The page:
Historical battles at Poitiers

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1 year ago

A small town in the south of France has remained a beautiful provincial town into which tourists like to wander. Still, this place is worth more than two lines in the French guide. Poitiers has twice become a participant in major European events. The Battle of Poitiers, 732 forever stopped the penetration of the Arabs into European countries. After seven hundred years, the conflict happened again. The Battle of Poitiers in 1356 gave the English kings a long time of French land. Both battles were important to European history.

Muslim penetration into Europe stopped

The battle, which according to many historians was one of the most decisive in all of European history, took place on October 10, 732. It is a skirmish known as the Battle of Poitiers, although it actually took place a little further from Poitiers, roughly on the site of the present-day village of Moussais-la-Bataille in the heart of France. The battle is significant in that it marked the point at which the Muslim incursion into Europe was symbolically halted. Namely, Islam has been spreading unstoppably since the time of Muhammad (around 622). After the conquest of all of North Africa, in 711, the Muslim leader Tariq ibn Ziyad invaded Spain. Soon almost all of Spain fell, and then it was France's turn.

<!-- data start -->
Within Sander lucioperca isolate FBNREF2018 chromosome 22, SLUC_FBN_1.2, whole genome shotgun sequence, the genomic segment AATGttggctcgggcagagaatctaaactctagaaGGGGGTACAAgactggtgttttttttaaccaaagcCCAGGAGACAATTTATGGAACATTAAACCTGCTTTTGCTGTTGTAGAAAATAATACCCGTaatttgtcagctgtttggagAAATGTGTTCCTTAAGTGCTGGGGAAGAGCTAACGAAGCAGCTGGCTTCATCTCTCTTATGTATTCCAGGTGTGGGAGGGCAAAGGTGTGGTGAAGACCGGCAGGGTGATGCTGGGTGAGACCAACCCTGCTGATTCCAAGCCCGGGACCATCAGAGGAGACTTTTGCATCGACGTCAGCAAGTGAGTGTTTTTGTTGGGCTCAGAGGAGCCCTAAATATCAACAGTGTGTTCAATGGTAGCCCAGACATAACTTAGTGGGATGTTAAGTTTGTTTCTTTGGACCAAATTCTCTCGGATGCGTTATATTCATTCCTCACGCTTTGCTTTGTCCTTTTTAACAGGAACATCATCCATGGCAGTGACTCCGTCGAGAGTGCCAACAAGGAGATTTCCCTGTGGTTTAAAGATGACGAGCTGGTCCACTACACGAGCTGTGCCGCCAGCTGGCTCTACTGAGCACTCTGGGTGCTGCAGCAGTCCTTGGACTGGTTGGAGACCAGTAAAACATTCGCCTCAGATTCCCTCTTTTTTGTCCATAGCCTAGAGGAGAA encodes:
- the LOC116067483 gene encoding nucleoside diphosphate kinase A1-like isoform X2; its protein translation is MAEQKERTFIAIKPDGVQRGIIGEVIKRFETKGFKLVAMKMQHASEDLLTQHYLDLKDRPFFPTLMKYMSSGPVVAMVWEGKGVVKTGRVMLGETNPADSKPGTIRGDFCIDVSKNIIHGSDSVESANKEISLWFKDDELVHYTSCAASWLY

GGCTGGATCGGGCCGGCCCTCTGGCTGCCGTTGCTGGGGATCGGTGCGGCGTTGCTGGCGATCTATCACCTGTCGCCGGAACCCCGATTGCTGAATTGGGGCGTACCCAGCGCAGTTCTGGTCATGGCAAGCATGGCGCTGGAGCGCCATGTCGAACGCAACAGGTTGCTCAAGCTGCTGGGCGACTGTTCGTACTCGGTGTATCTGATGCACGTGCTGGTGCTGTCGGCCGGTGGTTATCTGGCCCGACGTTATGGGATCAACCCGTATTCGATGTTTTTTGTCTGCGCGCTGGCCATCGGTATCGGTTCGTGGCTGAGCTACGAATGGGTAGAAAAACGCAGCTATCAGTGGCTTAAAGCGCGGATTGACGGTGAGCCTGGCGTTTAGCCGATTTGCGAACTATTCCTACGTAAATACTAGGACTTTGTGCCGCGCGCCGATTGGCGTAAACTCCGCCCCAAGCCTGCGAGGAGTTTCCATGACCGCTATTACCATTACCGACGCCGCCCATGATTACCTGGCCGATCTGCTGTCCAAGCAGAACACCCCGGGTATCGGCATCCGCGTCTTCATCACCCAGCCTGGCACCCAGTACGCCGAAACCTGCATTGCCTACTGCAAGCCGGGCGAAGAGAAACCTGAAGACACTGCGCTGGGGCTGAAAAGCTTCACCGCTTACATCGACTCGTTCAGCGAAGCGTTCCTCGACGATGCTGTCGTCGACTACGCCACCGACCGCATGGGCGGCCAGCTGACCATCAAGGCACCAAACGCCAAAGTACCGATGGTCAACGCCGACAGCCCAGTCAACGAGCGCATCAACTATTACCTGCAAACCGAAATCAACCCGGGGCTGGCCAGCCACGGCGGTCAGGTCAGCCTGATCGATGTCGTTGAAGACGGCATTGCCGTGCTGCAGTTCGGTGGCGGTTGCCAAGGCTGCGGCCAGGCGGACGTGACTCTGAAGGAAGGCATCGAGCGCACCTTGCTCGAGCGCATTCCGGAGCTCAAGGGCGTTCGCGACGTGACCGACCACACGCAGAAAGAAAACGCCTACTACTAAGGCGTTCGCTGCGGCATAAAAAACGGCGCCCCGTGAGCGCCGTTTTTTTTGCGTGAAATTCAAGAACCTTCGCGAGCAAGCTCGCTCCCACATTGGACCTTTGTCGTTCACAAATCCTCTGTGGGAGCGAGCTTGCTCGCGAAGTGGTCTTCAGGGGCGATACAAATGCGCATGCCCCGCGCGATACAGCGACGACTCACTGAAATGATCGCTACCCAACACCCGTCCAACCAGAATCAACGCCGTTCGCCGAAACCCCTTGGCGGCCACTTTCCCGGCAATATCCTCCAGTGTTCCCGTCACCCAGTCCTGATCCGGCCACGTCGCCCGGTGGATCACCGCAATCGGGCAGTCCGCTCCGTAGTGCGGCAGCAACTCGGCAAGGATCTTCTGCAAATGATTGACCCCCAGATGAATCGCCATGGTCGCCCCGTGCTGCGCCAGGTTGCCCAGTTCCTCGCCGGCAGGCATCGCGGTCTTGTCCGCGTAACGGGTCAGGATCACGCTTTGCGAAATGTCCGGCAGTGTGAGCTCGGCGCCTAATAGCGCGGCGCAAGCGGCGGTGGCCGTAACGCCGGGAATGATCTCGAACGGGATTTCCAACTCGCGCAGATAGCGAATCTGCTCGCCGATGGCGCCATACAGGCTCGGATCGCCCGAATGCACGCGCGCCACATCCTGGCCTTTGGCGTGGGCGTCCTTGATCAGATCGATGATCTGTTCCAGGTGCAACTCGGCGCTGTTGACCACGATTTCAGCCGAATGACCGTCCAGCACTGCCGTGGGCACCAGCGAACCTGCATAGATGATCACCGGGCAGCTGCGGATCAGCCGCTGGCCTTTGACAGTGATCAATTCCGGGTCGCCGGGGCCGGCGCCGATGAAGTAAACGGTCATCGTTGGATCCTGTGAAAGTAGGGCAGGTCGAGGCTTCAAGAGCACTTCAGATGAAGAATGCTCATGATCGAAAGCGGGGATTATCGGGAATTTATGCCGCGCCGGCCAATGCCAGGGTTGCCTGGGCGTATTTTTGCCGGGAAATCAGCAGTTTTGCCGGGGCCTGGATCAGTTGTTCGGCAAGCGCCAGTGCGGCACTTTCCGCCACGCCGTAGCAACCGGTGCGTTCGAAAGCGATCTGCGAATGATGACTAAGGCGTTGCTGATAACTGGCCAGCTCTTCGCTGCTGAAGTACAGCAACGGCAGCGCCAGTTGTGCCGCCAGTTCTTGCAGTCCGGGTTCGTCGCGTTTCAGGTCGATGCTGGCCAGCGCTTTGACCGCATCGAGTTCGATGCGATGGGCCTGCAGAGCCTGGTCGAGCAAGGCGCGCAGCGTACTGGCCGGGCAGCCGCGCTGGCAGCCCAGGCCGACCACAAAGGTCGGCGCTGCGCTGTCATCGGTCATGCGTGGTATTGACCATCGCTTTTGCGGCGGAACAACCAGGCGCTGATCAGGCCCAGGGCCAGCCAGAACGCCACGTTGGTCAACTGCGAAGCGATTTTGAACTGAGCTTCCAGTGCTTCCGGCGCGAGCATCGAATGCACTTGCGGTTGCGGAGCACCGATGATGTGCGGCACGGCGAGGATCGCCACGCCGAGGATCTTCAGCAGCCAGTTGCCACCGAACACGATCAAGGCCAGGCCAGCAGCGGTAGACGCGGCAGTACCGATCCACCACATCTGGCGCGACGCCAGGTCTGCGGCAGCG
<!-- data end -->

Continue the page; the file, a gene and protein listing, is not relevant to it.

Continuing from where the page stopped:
The Muslim incursion into France was aimed at plundering the famous monastery of St. Martin in the French city of Tours on the Loire River. At that time, today's France was ruled by Frankish kings from the Merovingian dynasty, but the real power was held by their majordoms from the Carolingian family. The leader of the Christian army that was to defend Tours was precisely Major Charles of the Carolingian family.

The Muslim army, led by Emir Abdul Rahman al-Gafiki, was first tried on the Garonne River by an Aquitanian duke, Odo, whose army was overrun by a Muslim swarm. Intoxicated by this victory, the Muslims continued carelessly without sending scouts and suddenly encountered a well-encamped Frankish army on elevated ground.